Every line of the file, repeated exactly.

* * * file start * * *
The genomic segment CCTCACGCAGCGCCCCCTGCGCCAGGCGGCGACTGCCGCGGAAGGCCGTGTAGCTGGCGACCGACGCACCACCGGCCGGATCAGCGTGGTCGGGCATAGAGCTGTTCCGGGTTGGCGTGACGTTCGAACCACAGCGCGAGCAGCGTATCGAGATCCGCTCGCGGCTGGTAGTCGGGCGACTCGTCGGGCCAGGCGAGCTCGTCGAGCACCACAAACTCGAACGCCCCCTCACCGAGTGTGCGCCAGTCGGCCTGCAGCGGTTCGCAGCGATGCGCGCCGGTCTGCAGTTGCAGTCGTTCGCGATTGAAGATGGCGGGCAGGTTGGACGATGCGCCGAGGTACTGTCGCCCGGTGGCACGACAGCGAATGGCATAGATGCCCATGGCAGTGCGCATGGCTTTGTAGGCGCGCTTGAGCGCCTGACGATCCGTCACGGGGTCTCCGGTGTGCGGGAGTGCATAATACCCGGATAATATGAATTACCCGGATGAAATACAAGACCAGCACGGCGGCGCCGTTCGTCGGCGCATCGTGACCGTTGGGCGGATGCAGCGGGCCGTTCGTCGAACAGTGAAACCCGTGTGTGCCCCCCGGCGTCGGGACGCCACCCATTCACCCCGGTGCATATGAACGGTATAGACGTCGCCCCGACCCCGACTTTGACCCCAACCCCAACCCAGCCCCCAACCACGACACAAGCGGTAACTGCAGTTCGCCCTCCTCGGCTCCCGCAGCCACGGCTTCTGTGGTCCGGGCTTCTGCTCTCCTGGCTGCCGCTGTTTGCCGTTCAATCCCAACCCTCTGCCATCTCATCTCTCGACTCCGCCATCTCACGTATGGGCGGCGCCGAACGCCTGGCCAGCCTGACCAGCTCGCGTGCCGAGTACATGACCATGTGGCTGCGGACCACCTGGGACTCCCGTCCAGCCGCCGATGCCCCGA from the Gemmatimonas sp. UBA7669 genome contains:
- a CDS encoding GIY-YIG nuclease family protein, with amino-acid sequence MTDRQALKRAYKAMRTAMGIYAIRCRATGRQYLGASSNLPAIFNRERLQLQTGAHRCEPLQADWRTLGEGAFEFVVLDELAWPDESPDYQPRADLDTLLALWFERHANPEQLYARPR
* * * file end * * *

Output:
The genomic segment CCTCACGCAGCGCCCCCTGCGCCAGGCGGCGACTGCCGCGGAAGGCCGTGTAGCTGGCGACCGACGCACCACCGGCCGGATCAGCGTGGTCGGGCATAGAGCTGTTCCGGGTTGGCGTGACGTTCGAACCACAGCGCGAGCAGCGTATCGAGATCCGCTCGCGGCTGGTAGTCGGGCGACTCGTCGGGCCAGGCGAGCTCGTCGAGCACCACAAACTCGAACGCCCCCTCACCGAGTGTGCGCCAGTCGGCCTGCAGCGGTTCGCAGCGATGCGCGCCGGTCTGCAGTTGCAGTCGTTCGCGATTGAAGATGGCGGGCAGGTTGGACGATGCGCCGAGGTACTGTCGCCCGGTGGCACGACAGCGAATGGCATAGATGCCCATGGCAGTGCGCATGGCTTTGTAGGCGCGCTTGAGCGCCTGACGATCCGTCACGGGGTCTCCGGTGTGCGGGAGTGCATAATACCCGGATAATATGAATTACCCGGATGAAATACAAGACCAGCACGGCGGCGCCGTTCGTCGGCGCATCGTGACCGTTGGGCGGATGCAGCGGGCCGTTCGTCGAACAGTGAAACCCGTGTGTGCCCCCCGGCGTCGGGACGCCACCCATTCACCCCGGTGCATATGAACGGTATAGACGTCGCCCCGACCCCGACTTTGACCCCAACCCCAACCCAGCCCCCAACCACGACACAAGCGGTAACTGCAGTTCGCCCTCCTCGGCTCCCGCAGCCACGGCTTCTGTGGTCCGGGCTTCTGCTCTCCTGGCTGCCGCTGTTTGCCGTTCAATCCCAACCCTCTGCCATCTCATCTCTCGACTCCGCCATCTCACGTATGGGCGGCGCCGAACGCCTGGCCAGCCTGACCAGCTCGCGTGCCGAGTACATGACCATGTGGCTGCGGACCACCTGGGACTCCCGTCCAGCCGCCGATGCCCCGA from the Gemmatimonas sp. UBA7669 genome contains:
- a CDS encoding GIY-YIG nuclease family protein, with amino-acid sequence MTDRQALKRAYKAMRTAMGIYAIRCRATGRQYLGASSNLPAIFNRERLQLQTGAHRCEPLQADWRTLGEGAFEFVVLDELAWPDESPDYQPRADLDTLLALWFERHANPEQLYARPR